Zie regarded his foot with a frown, then Essenin, and finally Davitts. "No more than four or five days. I need… I'd like to find a ship that will take me."
"I'm asking out of concern, but can you afford ship's passage?" Davitts inquired softly.
"Perhaps." Zie spun his fork in his gloved fingers. "But I can do wind work. I'd hoped someone would need a sail impeller."
"We can help you with that." Essenin patted his knee. "We know people at the harbor."
"Why—?" Zie stopped himself and shook his head. "What do you want for this?"
Davitts opened his mouth to say nothing, they would help someone who needed it without demands, but Essenin spoke before he could, with a bright smile. "Nothing but your company, lovely sir. As much of it as you're willing to give."
But Zie held up a hand and caught Davitts' gaze hard. He couldn't have looked away if he'd tried. "The offer applies to you both?"
The first noise out of Davitts' mouth was a rusty-hinge squeak. How did Essenin just proposition people so…so brazenly? "Ye… Yes?" He cleared his throat. "Yes."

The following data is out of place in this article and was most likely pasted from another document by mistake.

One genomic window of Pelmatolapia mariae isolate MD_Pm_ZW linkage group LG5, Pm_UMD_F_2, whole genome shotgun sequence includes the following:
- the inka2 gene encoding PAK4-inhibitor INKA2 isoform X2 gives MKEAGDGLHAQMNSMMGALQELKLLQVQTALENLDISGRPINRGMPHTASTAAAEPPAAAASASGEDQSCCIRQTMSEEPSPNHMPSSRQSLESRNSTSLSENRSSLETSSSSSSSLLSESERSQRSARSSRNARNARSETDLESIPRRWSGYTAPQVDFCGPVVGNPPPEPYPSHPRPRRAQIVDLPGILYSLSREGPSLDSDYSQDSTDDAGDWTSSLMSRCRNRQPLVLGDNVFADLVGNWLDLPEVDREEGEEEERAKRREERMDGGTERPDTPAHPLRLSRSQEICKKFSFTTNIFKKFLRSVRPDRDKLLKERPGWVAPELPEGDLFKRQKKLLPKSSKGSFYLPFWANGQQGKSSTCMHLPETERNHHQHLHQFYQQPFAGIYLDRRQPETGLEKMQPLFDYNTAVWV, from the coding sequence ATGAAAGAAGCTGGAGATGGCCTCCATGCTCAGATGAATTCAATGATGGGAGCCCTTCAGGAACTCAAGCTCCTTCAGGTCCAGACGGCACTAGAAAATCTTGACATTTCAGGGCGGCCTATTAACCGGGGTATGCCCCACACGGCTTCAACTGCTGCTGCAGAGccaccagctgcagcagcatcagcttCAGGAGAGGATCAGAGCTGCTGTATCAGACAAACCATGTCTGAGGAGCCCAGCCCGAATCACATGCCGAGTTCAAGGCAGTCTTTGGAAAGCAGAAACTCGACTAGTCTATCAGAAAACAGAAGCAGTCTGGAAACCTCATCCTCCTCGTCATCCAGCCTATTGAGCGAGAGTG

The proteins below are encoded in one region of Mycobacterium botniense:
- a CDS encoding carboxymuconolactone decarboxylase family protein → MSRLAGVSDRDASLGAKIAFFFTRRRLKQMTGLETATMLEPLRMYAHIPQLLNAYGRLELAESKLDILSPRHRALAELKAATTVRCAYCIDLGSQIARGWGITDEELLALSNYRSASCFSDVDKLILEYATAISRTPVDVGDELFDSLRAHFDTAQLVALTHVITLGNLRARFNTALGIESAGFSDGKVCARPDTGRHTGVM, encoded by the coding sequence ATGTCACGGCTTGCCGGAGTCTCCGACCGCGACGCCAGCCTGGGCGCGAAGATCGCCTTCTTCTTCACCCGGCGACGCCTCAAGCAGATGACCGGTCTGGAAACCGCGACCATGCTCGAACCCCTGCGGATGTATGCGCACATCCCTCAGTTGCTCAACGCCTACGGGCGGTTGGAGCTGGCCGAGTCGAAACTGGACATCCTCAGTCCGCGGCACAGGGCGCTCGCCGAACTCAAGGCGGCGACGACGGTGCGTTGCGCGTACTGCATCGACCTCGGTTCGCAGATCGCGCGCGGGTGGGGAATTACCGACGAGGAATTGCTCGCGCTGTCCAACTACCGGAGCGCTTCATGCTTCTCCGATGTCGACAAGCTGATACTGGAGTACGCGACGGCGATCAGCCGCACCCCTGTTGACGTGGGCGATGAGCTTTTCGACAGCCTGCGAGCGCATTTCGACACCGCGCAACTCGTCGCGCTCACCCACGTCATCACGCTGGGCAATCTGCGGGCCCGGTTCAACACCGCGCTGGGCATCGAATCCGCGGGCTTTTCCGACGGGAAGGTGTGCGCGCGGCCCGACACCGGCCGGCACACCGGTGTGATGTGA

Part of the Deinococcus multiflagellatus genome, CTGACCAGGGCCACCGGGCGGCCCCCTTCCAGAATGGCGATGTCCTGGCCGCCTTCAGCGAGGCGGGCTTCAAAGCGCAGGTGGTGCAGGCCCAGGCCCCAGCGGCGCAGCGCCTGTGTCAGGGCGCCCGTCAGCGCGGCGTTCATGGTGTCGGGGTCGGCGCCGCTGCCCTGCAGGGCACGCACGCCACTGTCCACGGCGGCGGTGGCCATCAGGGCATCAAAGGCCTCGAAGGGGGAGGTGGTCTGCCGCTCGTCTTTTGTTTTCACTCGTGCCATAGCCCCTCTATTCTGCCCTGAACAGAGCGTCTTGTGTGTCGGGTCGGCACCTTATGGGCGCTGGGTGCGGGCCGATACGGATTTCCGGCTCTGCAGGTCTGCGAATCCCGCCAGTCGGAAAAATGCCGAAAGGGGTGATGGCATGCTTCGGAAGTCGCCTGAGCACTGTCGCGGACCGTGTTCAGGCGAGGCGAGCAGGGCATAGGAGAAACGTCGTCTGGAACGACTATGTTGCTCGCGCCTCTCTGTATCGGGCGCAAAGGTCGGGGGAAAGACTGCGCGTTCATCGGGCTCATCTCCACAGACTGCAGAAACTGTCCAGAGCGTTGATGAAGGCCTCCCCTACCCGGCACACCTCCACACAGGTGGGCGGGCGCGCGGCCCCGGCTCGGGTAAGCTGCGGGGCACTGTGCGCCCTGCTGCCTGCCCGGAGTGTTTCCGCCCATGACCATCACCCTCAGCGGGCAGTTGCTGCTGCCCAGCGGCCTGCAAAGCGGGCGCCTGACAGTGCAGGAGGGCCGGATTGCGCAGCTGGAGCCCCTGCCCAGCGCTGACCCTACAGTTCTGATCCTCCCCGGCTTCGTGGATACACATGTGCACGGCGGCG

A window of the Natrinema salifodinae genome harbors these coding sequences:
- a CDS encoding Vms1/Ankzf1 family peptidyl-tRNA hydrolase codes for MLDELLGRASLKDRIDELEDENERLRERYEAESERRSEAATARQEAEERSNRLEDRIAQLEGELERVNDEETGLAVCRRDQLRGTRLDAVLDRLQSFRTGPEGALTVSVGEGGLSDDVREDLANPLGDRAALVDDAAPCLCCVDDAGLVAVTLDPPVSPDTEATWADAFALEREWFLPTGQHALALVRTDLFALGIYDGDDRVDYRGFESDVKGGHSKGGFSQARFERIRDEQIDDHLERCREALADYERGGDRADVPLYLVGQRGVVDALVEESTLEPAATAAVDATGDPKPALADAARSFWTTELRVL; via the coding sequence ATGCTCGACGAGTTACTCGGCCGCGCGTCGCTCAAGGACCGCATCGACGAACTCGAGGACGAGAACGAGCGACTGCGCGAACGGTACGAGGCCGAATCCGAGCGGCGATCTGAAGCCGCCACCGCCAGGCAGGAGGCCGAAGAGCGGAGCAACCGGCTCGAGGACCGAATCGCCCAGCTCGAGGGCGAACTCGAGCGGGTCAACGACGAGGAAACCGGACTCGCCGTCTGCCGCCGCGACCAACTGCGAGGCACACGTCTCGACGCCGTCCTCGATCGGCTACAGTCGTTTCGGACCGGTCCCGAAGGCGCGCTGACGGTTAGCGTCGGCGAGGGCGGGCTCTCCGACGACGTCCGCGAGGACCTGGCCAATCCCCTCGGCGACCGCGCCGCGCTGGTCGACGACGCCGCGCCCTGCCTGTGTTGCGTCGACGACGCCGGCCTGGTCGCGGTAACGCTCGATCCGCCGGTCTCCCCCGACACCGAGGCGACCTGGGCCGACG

"Done, then." Zie rapped the table three times. "But tonight, I'm going to finish my dinner and go back to sleep."
"And we'll meet you here for breakfast," Essenin suggested, though it didn't sound like a suggestion.
After Zie had limped upstairs to bed, Davitts dropped his head in his hands. "Ess, what in all screaming pits?"
"Oh, come on." They shoved Davitt's shoulder. "He needs help and it'll be interesting."
That was something Davitt couldn’t argue with, not at all.
(Author's note: Welcome to the inaugural episode of "Shadow Run", a serialized high fantasy story about... Well. You'll have to see. Short episodes update every Monday. Until we're done.)